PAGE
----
Sunday, December 16, 2007


He who can see the inward in the outward, to him the inward is more inward than to him who can only see the inward in the inward. —HENRY SUSO, German mystic (1295-1366)

When I read this it struck a chord, but I don't know why. Reflecting on it since, it seems to mean that I can see the spiritual in the everyday, indeed that there is no difference. I've always resisted the idea that spirituality is something other than 'ordinary', except that perhaps I've lost the knack of seeing the 'ordinary' for what it truly is.

Over the last few days I've heard from two people I know, both of whom are in the grip of what can only be called 'dire straits', just situations of everyday grimness and plain misery involving the suffering of third parties, and the impotence that goes with trying to care when care doesn't seem to be working. One said that she just wanted to "throw in the towel"; the other said she couldn't stop shaking....."I need help".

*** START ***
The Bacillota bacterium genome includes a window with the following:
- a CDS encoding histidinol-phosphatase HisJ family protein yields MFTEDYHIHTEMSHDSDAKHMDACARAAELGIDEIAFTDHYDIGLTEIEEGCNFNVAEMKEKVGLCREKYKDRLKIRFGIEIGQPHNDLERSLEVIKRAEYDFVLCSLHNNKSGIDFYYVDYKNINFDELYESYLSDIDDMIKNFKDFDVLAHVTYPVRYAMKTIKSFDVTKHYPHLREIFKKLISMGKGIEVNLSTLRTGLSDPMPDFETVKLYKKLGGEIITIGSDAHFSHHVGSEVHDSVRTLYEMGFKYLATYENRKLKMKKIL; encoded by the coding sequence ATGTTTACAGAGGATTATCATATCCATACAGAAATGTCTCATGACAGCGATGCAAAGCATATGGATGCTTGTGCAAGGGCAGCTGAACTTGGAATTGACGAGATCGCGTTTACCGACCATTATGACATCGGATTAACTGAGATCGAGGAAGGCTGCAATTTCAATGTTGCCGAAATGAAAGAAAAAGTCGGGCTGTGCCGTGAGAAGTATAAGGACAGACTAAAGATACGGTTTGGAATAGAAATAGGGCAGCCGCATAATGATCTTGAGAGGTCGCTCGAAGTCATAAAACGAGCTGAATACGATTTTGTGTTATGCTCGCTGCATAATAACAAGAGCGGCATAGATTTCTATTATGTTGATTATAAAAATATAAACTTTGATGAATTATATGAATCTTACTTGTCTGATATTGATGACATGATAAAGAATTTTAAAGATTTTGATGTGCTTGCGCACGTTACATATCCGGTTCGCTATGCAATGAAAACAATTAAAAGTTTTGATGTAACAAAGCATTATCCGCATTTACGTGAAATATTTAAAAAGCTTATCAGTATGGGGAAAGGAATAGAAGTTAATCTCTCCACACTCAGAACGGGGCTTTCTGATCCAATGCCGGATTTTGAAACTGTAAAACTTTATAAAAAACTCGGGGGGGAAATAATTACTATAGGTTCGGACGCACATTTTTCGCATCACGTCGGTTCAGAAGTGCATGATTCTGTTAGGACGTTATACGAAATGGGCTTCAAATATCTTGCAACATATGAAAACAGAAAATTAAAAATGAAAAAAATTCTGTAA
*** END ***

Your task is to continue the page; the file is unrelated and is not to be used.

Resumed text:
Neither of these saw Buddhism as a refuge, a place to go for respite or comfort or relief, although both have followed the path for several years. Both, however, had the pluck and the insight to write to someone about their predicament. Without being pretententious or preachy about it, it seems to me that both were Buddha at that time, are Buddha now. Their momentary insight says everything that needs to be said about awareness, about loving kindness, about despair, and what we do with it, and the rest. The external and the internal. Svaha.

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